Report I2002-2 Summary - November 2002

Investigations of Improper Activities by State Employees


March 2002 Through July 2002


State employees engaged in improper activities, including the following:


The Bureau of State Audits (bureau), in accordance with the California Whistleblower Protection Act (act) contained in the California Government Code, beginning with Section 8547, receives and investigates complaints of improper governmental activities. The act defines "improper governmental activity" as any action by a state agency or employee during the performance of official duties that violates any state or federal law or regulation; that is economically wasteful; or that involves gross misconduct, incompetence, or inefficiency. To enable state employees and the public to report these activities, the bureau maintains the toll-free Whistleblower Hotline (hotline). The hotline number is (800) 952-5665.

If the bureau finds reasonable evidence of improper governmental activity, it confidentially reports the details to the head of the employing agency or to the appropriate appointing authority. The employer or appointing authority is required to notify the bureau of any corrective action taken, including disciplinary action, no later than 30 days after transmittal of the confidential investigative report and monthly thereafter until the corrective action concludes.

This report details the results of the six investigations completed by the bureau and other state agencies on our behalf between March 1, 2002, and July 31, 2002, that involved substantiated complaints. Following are the substantiated improper activities and actions taken to date.


A manager verbally and physically abused employees. Among other incidents, the manager cursed at and pushed one subordinate and engaged in a physical altercation with another employee. The same manager filed an improper claim to pay a vendor $515 in state money for repairs to a computer that was his personal property. The California Conservation Corps took steps to fire the manager, but he retired before the termination could take effect. In addition, a supervisor received credit for questionable overtime claims she submitted to the manager after he had retired from state service and no longer was authorized to approve such claims.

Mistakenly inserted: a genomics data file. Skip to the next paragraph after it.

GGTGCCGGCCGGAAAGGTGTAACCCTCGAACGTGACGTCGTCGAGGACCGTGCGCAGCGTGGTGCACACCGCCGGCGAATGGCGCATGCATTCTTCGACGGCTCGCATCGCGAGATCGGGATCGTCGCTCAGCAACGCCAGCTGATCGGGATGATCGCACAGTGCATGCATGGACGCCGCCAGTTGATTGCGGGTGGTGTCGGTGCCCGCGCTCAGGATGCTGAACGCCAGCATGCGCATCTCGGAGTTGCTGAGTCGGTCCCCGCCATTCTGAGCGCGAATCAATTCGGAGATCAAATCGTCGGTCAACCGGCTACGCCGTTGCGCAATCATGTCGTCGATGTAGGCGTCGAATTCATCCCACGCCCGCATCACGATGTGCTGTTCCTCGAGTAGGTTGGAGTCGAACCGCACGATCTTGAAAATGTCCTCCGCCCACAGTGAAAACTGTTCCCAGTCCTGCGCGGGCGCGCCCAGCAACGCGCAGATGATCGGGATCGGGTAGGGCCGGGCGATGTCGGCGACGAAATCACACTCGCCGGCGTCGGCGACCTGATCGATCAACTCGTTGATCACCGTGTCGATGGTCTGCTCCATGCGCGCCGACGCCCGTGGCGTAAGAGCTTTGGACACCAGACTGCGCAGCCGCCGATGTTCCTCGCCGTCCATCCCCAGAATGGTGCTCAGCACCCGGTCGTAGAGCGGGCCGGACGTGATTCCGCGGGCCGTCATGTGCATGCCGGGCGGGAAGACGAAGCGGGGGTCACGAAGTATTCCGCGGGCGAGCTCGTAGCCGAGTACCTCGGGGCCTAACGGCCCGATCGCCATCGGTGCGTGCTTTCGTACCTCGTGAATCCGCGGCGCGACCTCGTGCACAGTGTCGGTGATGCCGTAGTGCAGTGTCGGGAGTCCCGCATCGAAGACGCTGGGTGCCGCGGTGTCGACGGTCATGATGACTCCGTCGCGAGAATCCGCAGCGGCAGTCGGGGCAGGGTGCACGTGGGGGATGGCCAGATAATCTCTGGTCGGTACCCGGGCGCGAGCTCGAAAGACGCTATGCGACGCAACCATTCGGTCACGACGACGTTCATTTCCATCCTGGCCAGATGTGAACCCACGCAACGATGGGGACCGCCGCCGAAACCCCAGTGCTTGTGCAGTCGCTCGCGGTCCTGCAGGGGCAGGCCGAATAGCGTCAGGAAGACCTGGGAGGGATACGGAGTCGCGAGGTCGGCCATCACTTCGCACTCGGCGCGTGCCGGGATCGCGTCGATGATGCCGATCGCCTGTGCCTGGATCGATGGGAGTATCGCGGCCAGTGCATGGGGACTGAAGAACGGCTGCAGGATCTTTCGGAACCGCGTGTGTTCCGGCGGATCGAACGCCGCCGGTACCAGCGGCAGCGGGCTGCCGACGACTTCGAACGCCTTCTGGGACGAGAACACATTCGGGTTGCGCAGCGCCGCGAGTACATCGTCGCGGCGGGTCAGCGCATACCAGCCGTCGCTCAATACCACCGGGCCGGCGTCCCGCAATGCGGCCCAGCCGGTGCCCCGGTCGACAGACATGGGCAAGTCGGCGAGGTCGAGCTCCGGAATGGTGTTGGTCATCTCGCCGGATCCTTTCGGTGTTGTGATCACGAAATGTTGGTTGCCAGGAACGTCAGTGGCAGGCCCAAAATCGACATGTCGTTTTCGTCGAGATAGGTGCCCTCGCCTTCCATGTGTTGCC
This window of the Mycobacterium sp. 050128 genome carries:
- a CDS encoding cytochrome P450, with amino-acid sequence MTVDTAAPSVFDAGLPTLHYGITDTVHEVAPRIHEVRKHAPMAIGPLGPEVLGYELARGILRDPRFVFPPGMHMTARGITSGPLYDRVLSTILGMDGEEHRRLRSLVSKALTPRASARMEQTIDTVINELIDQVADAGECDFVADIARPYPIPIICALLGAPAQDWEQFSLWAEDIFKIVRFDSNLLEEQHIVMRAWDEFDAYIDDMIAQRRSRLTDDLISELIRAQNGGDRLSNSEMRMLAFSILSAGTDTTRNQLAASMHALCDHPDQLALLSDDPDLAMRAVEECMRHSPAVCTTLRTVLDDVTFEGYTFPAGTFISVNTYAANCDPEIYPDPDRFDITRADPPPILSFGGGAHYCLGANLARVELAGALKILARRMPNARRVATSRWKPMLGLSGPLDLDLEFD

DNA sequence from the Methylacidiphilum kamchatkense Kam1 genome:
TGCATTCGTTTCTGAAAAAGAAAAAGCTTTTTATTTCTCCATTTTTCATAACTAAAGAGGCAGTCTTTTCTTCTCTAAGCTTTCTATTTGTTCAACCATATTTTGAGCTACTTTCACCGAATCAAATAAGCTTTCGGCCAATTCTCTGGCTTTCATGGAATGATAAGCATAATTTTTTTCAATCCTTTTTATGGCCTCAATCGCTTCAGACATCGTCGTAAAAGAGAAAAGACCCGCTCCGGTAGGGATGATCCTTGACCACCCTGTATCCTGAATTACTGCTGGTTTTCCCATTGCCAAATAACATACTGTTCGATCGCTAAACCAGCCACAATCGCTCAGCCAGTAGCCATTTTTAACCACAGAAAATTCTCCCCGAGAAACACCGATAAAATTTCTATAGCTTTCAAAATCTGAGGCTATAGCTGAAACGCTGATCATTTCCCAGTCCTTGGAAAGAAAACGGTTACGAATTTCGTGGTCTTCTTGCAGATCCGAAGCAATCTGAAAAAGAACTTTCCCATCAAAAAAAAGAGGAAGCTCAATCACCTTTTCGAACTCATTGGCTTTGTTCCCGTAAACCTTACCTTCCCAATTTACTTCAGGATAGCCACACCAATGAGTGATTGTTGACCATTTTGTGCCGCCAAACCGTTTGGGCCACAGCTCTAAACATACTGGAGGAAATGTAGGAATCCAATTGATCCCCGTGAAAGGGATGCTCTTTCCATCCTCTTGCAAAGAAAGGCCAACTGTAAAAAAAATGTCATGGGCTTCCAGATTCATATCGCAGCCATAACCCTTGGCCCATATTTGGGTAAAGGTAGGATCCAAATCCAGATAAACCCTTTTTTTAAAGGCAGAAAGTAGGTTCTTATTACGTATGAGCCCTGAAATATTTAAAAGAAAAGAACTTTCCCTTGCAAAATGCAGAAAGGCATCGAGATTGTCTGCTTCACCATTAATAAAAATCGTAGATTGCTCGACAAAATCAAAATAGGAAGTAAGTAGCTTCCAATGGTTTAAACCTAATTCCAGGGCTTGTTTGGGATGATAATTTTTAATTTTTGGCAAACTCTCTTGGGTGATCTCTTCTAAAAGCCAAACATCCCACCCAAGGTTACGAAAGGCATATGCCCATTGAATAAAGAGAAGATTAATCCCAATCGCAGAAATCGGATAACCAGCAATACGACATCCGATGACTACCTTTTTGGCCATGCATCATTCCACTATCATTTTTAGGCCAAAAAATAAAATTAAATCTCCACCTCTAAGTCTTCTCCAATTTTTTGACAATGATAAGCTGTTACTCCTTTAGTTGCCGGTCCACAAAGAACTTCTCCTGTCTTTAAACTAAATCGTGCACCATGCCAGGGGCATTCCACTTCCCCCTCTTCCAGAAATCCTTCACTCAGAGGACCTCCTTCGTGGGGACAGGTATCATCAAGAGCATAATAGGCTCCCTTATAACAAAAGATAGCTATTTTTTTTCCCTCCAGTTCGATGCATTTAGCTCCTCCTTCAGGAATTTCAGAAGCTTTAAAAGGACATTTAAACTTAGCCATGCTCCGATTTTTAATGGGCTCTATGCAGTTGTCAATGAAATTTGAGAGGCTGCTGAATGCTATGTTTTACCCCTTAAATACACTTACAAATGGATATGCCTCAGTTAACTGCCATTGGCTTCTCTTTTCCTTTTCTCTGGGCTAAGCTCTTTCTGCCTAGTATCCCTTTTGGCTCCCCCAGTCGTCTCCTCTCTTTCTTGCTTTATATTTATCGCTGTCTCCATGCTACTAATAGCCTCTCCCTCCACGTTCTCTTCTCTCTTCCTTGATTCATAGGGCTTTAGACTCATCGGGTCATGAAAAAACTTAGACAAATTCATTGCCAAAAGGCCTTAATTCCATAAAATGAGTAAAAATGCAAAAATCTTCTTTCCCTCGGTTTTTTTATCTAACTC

California Department of Forestry and Fire Protection (CDF) officials made economically wasteful decisions when they allowed an executive to obtain a pilot's license at CDF's expense and to fly CDF aircraft. The cost to CDF for the executive's flight training was approximately $9,151. Based on the billing rate CDF charges to other entities for the use of its aircraft, the cost of the executive's nontraining flight hours was $78,116. The executive retired from state service before we completed our investigation.


The Veterans Home of California, Yountville (home), made improper billings to Medicare. The information system the home uses to bill insurers showed that one doctor saw patients 2,614 times over a two-year period, but we concluded that the doctor did not see the patient in question in 1,792 of those visits. Further, as of January 22, 2002, the home had billed Medicare $131,000 for 1,488 of these visits, but $55,000 was for 887 visits that we concluded the doctor did not make. The Department of Veterans Affairs (DVA) reports that it is actively working to upgrade its billing system and is working with its billing agent to resolve any charges billed and reimbursed incorrectly. Further, the DVA states that it will ensure it obtains the signature of the attending physician/technician to maintain proper practices and Medicare compliance.